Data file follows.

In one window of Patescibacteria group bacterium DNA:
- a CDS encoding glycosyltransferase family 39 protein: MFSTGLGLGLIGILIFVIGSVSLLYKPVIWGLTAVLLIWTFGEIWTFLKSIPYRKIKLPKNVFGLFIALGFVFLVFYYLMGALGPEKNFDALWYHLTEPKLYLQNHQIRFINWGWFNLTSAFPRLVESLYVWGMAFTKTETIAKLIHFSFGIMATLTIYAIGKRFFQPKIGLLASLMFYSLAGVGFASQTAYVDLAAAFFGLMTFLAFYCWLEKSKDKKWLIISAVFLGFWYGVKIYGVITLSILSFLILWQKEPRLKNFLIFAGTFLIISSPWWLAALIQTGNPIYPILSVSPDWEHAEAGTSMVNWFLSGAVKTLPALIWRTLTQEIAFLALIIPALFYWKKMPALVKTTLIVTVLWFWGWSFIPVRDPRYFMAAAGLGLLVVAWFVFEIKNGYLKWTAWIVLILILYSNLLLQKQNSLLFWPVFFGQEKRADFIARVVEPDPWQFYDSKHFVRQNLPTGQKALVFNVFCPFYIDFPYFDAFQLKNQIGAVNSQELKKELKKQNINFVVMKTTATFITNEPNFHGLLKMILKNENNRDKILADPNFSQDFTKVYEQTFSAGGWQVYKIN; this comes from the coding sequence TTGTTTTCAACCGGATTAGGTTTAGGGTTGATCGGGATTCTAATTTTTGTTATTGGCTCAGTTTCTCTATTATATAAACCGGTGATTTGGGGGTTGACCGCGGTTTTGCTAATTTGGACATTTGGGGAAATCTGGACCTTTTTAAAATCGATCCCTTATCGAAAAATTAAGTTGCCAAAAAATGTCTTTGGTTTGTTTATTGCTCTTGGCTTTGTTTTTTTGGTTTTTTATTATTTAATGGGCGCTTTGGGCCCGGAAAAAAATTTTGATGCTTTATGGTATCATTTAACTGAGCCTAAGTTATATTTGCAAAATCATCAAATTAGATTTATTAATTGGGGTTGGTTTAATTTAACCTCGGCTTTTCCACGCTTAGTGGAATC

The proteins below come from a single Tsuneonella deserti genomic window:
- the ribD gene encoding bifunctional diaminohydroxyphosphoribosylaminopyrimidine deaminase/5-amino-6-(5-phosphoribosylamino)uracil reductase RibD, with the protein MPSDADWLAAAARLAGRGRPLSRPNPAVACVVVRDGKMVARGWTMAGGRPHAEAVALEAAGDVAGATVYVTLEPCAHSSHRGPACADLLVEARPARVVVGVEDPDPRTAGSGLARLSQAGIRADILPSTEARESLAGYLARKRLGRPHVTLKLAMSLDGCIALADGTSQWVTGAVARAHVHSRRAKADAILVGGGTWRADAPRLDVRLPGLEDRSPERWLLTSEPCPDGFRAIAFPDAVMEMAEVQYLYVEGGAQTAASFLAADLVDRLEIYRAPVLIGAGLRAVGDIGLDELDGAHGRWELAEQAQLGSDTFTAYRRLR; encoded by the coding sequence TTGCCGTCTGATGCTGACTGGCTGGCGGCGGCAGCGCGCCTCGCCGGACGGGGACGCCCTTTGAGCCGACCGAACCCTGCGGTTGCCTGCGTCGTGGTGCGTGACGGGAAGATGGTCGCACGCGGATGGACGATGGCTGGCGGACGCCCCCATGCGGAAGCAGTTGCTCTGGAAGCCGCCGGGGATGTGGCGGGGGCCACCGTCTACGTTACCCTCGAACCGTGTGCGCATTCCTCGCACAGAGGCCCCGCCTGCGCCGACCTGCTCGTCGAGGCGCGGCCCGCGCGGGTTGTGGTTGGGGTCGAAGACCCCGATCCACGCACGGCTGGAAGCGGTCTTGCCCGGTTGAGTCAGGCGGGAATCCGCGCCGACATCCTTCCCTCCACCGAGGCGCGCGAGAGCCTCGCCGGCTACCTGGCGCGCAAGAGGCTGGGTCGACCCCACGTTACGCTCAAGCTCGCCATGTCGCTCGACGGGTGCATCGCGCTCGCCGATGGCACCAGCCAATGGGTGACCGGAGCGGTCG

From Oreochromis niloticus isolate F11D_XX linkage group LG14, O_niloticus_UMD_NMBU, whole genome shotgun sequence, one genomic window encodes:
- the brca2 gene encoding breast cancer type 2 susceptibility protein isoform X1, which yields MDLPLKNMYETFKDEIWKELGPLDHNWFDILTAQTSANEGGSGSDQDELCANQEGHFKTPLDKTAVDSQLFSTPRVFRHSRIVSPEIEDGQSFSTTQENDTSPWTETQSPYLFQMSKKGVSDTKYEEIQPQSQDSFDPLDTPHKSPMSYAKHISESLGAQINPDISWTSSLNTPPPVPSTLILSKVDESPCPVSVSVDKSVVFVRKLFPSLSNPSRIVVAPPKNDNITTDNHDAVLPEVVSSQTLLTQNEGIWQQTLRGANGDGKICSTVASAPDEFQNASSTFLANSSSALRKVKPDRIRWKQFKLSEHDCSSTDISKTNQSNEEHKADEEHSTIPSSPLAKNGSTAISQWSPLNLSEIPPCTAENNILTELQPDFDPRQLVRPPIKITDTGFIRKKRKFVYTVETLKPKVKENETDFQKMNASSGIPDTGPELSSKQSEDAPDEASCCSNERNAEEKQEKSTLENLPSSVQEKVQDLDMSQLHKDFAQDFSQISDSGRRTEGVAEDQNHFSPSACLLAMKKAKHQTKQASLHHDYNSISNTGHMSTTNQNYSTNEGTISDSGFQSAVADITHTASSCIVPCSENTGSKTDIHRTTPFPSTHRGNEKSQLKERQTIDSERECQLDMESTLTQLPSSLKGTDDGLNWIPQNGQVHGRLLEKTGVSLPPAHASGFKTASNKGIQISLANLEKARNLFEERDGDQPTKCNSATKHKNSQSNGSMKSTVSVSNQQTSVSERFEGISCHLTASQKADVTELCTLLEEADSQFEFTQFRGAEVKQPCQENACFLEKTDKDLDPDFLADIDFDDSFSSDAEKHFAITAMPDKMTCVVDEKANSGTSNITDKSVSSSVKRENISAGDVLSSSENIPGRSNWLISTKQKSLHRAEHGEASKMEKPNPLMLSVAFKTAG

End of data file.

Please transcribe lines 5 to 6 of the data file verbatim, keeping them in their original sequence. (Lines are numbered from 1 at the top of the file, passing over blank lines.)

From Oreochromis niloticus isolate F11D_XX linkage group LG14, O_niloticus_UMD_NMBU, whole genome shotgun sequence, one genomic window encodes:
- the brca2 gene encoding breast cancer type 2 susceptibility protein isoform X1, which yields MDLPLKNMYETFKDEIWKELGPLDHNWFDILTAQTSANEGGSGSDQDELCANQEGHFKTPLDKTAVDSQLFSTPRVFRHSRIVSPEIEDGQSFSTTQENDTSPWTETQSPYLFQMSKKGVSDTKYEEIQPQSQDSFDPLDTPHKSPMSYAKHISESLGAQINPDISWTSSLNTPPPVPSTLILSKVDESPCPVSVSVDKSVVFVRKLFPSLSNPSRIVVAPPKNDNITTDNHDAVLPEVVSSQTLLTQNEGIWQQTLRGANGDGKICSTVASAPDEFQNASSTFLANSSSALRKVKPDRIRWKQFKLSEHDCSSTDISKTNQSNEEHKADEEHSTIPSSPLAKNGSTAISQWSPLNLSEIPPCTAENNILTELQPDFDPRQLVRPPIKITDTGFIRKKRKFVYTVETLKPKVKENETDFQKMNASSGIPDTGPELSSKQSEDAPDEASCCSNERNAEEKQEKSTLENLPSSVQEKVQDLDMSQLHKDFAQDFSQISDSGRRTEGVAEDQNHFSPSACLLAMKKAKHQTKQASLHHDYNSISNTGHMSTTNQNYSTNEGTISDSGFQSAVADITHTASSCIVPCSENTGSKTDIHRTTPFPSTHRGNEKSQLKERQTIDSERECQLDMESTLTQLPSSLKGTDDGLNWIPQNGQVHGRLLEKTGVSLPPAHASGFKTASNKGIQISLANLEKARNLFEERDGDQPTKCNSATKHKNSQSNGSMKSTVSVSNQQTSVSERFEGISCHLTASQKADVTELCTLLEEADSQFEFTQFRGAEVKQPCQENACFLEKTDKDLDPDFLADIDFDDSFSSDAEKHFAITAMPDKMTCVVDEKANSGTSNITDKSVSSSVKRENISAGDVLSSSENIPGRSNWLISTKQKSLHRAEHGEASKMEKPNPLMLSVAFKTAG